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Travel in India

Air: The government-run domestic airline is Indian Airlines (http://www.indian-airlines.nic.in/). This airline network connects over 70 cities. Indian Airlines also operates regular flights to the neighboring countries of Pakistan, Nepal, Bangladesh, Sri Lanka, Afghanistan, the Maldives, Singapore and Thailand. Private domestic airlines include Archana Airways, Gujarat Airways (http://www.gujaratairways.com/), Jagson Airways, Jet Airways (http://www.jetairways.com/), Air Sahara (http://www.airsahara.net/) and Alliance Air, a subsidiary of Indian Airlines. Many domestic airlines offer special fares, excursion fares, and time-contingent passes.

Rail: The Indian internal railway system is the largest in Asia and the second largest in the world. There are over 43,500 miles of track, 7000 stations, and 11,000 locomotives. India's trains carry more than 12 million passengers every day. The network covers much of the country and is a quintessential part of the fabric of India, as well as being relatively inexpensive.
The Railway Atlas (Indian Map Service, Jodhpur Edition: 1999) is the best printed resource for information on train routes and timings. See the government's official web page at: http://www.indianrail.gov.in/.
There are many classes of travel on Indian trains, though all may not be available on the same train. For example, the most common classes are first-class air-conditioned, second-class air-conditioned, three-tier air-conditioned, air-conditioned chair car, first-class sleeper, second-class sleeper, first class chair car, second class, and third class.
First-class air-conditioned (when available) is as expensive as flying, so you should check whether a flight goes to where you are visiting. Second-class (non-air-conditioned) can be quite crowded and uncomfortable.
There is a special Indrail Pass consisting of a single non-transferable ticket, which enables a visitor to travel on any train without restriction within the period of validity. It is sold only to foreign nationals and Indians residing abroad holding a valid passport, and replaces all other concessional tickets. Payment is accepted only in foreign currency (U.S. Dollars or Pounds Sterling). Reservations can be made for rail voyages with some travel agents and at the railway stations themselves. Often large railway stations will have special tourist windows and offices, and will offer "tourist quota," seats reserved on popular routes, such as the Rajdhani Express between Mumbai and Delhi, specifically for last-minute travel by foreign tourists.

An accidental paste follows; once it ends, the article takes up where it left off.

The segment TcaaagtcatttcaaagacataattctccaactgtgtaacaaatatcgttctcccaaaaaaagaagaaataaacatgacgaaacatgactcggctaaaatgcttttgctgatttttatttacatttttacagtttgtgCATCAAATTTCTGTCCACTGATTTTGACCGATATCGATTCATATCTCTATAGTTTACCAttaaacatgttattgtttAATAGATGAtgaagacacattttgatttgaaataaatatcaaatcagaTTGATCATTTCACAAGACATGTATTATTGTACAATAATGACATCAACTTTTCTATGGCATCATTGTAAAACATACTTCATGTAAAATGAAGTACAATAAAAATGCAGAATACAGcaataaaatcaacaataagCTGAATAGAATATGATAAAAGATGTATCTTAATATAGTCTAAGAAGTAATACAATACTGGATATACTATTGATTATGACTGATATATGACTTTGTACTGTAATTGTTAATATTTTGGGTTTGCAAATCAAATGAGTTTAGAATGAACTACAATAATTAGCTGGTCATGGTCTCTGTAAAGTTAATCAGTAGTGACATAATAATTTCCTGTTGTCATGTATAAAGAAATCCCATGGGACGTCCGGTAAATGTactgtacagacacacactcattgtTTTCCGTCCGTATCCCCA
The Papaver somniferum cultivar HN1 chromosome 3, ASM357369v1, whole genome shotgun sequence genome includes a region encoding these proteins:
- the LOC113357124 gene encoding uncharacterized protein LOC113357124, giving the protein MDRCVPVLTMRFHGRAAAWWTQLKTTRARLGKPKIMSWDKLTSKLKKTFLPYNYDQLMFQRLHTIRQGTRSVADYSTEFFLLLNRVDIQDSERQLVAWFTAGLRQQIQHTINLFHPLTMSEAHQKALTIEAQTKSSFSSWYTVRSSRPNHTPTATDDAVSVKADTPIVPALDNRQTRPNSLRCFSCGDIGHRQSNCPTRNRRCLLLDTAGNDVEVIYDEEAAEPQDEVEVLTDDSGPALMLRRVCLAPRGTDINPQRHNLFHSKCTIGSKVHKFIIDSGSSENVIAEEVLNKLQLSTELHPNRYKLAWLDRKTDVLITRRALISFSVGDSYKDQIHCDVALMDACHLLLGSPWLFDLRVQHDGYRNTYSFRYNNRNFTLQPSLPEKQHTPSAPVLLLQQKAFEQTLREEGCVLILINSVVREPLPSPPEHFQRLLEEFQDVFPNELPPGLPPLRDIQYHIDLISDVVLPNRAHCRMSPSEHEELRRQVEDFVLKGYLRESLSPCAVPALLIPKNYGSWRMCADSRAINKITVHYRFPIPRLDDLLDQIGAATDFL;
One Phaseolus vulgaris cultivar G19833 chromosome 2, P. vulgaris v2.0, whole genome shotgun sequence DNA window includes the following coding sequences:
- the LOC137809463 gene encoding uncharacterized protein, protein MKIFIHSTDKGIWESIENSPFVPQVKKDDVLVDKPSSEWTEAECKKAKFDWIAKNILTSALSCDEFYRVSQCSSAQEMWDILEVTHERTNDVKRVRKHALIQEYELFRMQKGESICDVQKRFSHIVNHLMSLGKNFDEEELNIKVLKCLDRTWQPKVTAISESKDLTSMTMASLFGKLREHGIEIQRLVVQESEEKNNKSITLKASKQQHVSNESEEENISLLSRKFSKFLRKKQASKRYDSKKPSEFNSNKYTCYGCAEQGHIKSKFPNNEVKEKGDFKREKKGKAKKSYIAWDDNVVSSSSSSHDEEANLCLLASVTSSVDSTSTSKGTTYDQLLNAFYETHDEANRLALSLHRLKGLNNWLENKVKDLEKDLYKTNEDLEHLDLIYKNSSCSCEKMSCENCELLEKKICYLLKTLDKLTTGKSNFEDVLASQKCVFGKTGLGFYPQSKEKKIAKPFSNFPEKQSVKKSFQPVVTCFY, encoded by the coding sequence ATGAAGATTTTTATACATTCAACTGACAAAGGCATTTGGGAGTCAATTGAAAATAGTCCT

Bus: India has a large network of private and public bus services. Travel arrangements for buses can be made at travel agencies in India and at bus stands in heavily visited areas. However, beware of the "video coach" unless you enjoy Hindi films played loudly during your bus journey.
Tourist cars: There are a large number of chauffeur-driven tourist cars (some air-conditioned) available in larger cities. One can find almost any kind of vehicle, from Indian-made to imported, from compact cars to full-sized buses. The unmetered tourist cars are run at a fixed rate system dependent on mileage and time. These services are approved by the Government of India Tourist Office. There are also many private tourist cars available. See a travel agent in India to arrange a private car.

Rickshaws: Rickshaws of various kinds are ubiquitous in India and provide an inexpensive means of traveling short distances, especially in heavy traffic. Auto rickshaws are three-wheeled vehicles that seat up to three passengers plus the driver. Some cities have vehicles called "tempos" that are similar to auto Rickshaws, but are larger and fit six or more passengers. One may also find bicycle rickshaws and pull rickshaws.
Most auto rickshaws and tempos will have meters that display a fare based on distance traveled. Rarely, however, do rickshaw drivers use these meters unless the passenger insists. And even then, the rickshaw operator may not agree to use the meter. If they do agree, the meter must be read with a tariff card that translates the meter's figure into the actual amount to be paid. However, in many cases, one will have to bargain for the fare.

Taxicabs: Most large Indian cities will have a plethora of taxis plying the roads. Like auto rickshaws, taxicabs run on a meter, and most cab drivers will use the meter, though you may have to remind them. In Delhi, Bombay, and other large cities, one can find air-conditioned taxis, often called "cool cabs" and painted blue. The fare is significantly more for these vehicles. When arriving at a city by air, the airport will often have a "pre-paid" taxi stand nearby where one pays a predetermined fare, dependent on the destination in advance, and thus the fare is not metered but rather pre-paid.

Driving: Self-drive rental in India is not widespread, but it does exist in larger cities. One can rent cars and two-wheeled vehicles, such as motorcycles and scooters. You must have an International Driver's Permit and pay a substantial deposit (or leave a credit card number). While some of the traffic rules in India are similar to those in the U.K. (eg. driving on the left side of the road), one should mind the specific traffic patterns in each region before renting a vehicle.
(Source: http://asnic.utexas.edu/asnic/outreach/pages/dbimodule/mod2.htm)